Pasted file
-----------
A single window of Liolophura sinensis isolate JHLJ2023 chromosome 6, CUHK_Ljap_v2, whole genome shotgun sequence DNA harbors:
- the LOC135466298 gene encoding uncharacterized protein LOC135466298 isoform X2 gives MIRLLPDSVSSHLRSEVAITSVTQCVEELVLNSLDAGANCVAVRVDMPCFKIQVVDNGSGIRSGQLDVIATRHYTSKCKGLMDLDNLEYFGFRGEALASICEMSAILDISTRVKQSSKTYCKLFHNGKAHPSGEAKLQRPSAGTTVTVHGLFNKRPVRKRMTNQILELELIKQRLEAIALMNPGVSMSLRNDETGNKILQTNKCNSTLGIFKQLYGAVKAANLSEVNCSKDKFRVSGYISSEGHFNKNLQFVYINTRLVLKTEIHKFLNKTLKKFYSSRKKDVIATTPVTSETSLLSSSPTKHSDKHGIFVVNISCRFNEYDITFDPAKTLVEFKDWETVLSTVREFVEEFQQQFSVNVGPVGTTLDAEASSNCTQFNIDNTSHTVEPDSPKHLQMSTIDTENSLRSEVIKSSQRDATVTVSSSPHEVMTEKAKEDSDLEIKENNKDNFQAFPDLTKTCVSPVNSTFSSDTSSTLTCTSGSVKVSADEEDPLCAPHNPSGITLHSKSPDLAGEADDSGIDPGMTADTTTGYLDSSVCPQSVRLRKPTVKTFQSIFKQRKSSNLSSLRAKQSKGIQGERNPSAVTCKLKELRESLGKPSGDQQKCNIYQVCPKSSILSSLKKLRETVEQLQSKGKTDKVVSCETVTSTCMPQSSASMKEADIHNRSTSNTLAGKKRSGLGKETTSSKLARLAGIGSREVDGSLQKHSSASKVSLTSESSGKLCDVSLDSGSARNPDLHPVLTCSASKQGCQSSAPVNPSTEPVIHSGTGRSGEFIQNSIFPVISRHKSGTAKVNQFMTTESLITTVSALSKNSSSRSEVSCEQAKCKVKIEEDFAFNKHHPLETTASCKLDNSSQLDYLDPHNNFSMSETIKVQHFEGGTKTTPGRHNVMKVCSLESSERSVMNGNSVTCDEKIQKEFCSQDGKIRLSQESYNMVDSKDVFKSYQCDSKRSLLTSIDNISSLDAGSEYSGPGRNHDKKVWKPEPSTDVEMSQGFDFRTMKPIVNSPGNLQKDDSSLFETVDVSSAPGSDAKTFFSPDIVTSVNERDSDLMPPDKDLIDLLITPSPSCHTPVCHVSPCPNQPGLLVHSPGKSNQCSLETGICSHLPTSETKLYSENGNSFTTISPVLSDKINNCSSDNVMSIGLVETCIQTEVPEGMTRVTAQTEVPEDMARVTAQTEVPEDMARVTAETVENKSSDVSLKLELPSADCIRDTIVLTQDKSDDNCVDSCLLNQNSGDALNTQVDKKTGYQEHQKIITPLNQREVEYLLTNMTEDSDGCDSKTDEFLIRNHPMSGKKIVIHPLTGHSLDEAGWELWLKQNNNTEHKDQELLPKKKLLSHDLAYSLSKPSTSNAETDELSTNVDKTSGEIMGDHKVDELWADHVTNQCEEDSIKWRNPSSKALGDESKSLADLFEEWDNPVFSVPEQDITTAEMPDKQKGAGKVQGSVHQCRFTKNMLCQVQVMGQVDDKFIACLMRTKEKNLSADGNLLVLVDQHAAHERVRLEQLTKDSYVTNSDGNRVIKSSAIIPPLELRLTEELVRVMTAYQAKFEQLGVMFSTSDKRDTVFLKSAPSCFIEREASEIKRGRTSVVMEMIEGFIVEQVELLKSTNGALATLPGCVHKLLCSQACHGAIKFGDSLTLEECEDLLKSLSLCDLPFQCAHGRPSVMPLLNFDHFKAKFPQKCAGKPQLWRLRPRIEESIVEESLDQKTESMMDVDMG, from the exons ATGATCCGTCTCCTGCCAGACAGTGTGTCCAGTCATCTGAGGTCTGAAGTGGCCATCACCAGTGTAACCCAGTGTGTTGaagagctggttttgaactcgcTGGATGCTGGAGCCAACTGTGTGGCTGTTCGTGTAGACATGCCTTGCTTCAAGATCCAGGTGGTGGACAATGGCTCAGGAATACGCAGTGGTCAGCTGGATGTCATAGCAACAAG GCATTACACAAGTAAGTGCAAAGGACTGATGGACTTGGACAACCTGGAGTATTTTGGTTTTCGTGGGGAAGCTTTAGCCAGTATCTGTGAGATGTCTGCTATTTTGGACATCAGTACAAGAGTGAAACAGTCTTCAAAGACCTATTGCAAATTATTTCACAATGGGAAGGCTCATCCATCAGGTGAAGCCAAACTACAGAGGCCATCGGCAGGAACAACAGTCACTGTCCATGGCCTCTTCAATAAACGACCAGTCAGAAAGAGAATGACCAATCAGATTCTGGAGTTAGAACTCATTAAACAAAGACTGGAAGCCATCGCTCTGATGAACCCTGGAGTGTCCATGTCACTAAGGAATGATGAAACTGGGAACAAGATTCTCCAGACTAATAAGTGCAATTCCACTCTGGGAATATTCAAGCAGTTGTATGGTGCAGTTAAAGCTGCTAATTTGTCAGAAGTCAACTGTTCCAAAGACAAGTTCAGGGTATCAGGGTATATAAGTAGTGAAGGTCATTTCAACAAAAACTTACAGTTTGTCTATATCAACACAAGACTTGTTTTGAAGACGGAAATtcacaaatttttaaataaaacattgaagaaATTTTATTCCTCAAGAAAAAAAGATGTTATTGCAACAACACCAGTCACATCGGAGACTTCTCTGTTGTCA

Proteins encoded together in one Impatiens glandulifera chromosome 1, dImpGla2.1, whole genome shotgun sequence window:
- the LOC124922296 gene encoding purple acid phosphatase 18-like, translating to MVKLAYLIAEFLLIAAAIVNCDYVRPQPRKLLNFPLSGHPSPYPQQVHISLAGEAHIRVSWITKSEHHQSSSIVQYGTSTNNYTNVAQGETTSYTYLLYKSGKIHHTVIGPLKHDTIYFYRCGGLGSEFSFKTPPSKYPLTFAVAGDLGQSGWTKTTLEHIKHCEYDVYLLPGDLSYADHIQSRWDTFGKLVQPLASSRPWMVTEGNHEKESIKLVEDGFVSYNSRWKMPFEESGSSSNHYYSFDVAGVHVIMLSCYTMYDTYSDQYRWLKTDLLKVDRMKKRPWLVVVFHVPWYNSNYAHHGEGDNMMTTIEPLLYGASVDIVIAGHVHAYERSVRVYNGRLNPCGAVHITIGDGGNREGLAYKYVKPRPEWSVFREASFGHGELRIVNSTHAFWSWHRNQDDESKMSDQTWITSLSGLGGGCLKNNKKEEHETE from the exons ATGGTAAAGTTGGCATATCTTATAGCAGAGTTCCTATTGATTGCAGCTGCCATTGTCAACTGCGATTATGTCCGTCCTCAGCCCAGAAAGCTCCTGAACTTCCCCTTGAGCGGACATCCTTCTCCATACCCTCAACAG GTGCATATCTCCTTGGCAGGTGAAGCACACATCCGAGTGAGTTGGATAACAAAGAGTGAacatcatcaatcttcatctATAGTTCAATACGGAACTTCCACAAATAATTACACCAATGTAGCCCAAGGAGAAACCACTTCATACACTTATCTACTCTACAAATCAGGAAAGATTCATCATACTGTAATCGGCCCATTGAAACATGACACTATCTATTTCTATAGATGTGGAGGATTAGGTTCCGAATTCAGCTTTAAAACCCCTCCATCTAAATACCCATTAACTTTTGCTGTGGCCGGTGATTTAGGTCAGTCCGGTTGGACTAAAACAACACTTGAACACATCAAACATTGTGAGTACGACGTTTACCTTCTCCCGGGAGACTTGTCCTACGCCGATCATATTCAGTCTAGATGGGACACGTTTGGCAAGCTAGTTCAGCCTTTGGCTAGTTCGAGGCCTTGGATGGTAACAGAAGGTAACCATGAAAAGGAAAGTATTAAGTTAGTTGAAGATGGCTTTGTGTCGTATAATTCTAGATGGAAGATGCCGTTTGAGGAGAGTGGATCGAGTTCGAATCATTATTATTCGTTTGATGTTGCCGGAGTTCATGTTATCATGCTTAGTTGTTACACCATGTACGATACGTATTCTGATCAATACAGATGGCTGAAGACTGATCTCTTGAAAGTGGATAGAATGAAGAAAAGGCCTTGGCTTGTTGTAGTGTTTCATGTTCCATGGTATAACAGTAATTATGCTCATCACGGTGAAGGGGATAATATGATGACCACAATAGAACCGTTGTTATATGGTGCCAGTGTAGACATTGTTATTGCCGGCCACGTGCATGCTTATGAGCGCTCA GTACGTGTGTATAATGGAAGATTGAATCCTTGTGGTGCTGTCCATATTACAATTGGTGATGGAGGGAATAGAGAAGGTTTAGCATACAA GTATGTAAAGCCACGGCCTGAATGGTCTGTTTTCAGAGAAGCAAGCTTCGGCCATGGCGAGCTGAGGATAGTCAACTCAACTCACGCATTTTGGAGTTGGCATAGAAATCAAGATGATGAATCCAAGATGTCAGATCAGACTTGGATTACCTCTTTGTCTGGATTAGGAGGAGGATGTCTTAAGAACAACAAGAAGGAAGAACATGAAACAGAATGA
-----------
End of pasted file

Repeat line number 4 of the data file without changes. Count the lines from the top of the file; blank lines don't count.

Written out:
- the LOC124922296 gene encoding purple acid phosphatase 18-like, translating to MVKLAYLIAEFLLIAAAIVNCDYVRPQPRKLLNFPLSGHPSPYPQQVHISLAGEAHIRVSWITKSEHHQSSSIVQYGTSTNNYTNVAQGETTSYTYLLYKSGKIHHTVIGPLKHDTIYFYRCGGLGSEFSFKTPPSKYPLTFAVAGDLGQSGWTKTTLEHIKHCEYDVYLLPGDLSYADHIQSRWDTFGKLVQPLASSRPWMVTEGNHEKESIKLVEDGFVSYNSRWKMPFEESGSSSNHYYSFDVAGVHVIMLSCYTMYDTYSDQYRWLKTDLLKVDRMKKRPWLVVVFHVPWYNSNYAHHGEGDNMMTTIEPLLYGASVDIVIAGHVHAYERSVRVYNGRLNPCGAVHITIGDGGNREGLAYKYVKPRPEWSVFREASFGHGELRIVNSTHAFWSWHRNQDDESKMSDQTWITSLSGLGGGCLKNNKKEEHETE from the exons ATGGTAAAGTTGGCATATCTTATAGCAGAGTTCCTATTGATTGCAGCTGCCATTGTCAACTGCGATTATGTCCGTCCTCAGCCCAGAAAGCTCCTGAACTTCCCCTTGAGCGGACATCCTTCTCCATACCCTCAACAG GTGCATATCTCCTTGGCAGGTGAAGCACACATCCGAGTGAGTTGGATAACAAAGAGTGAacatcatcaatcttcatctATAGTTCAATACGGAACTTCCACAAATAATTACACCAATGTAGCCCAAGGAGAAACCACTTCATACACTTATCTACTCTACAAATCAGGAAAGATTCATCATACTGTAATCGGCCCATTGAAACATGACACTATCTATTTCTATAGATGTGGAGGATTAGGTTCCGAATTCAGCTTTAAAACCCCTCCATCTAAATACCCATTAACTTTTGCTGTGGCCGGTGATTTAGGTCAGTCCGGTTGGACTAAAACAACACTTGAACACATCAAACATTGTGAGTACGACGTTTACCTTCTCCCGGGAGACTTGTCCTACGCCGATCATATTCAGTCTAGATGGGACACGTTTGGCAAGCTAGTTCAGCCTTTGGCTAGTTCGAGGCCTTGGATGGTAACAGAAGGTAACCATGAAAAGGAAAGTATTAAGTTAGTTGAAGATGGCTTTGTGTCGTATAATTCTAGATGGAAGATGCCGTTTGAGGAGAGTGGATCGAGTTCGAATCATTATTATTCGTTTGATGTTGCCGGAGTTCATGTTATCATGCTTAGTTGTTACACCATGTACGATACGTATTCTGATCAATACAGATGGCTGAAGACTGATCTCTTGAAAGTGGATAGAATGAAGAAAAGGCCTTGGCTTGTTGTAGTGTTTCATGTTCCATGGTATAACAGTAATTATGCTCATCACGGTGAAGGGGATAATATGATGACCACAATAGAACCGTTGTTATATGGTGCCAGTGTAGACATTGTTATTGCCGGCCACGTGCATGCTTATGAGCGCTCA GTACGTGTGTATAATGGAAGATTGAATCCTTGTGGTGCTGTCCATATTACAATTGGTGATGGAGGGAATAGAGAAGGTTTAGCATACAA GTATGTAAAGCCACGGCCTGAATGGTCTGTTTTCAGAGAAGCAAGCTTCGGCCATGGCGAGCTGAGGATAGTCAACTCAACTCACGCATTTTGGAGTTGGCATAGAAATCAAGATGATGAATCCAAGATGTCAGATCAGACTTGGATTACCTCTTTGTCTGGATTAGGAGGAGGATGTCTTAAGAACAACAAGAAGGAAGAACATGAAACAGAATGA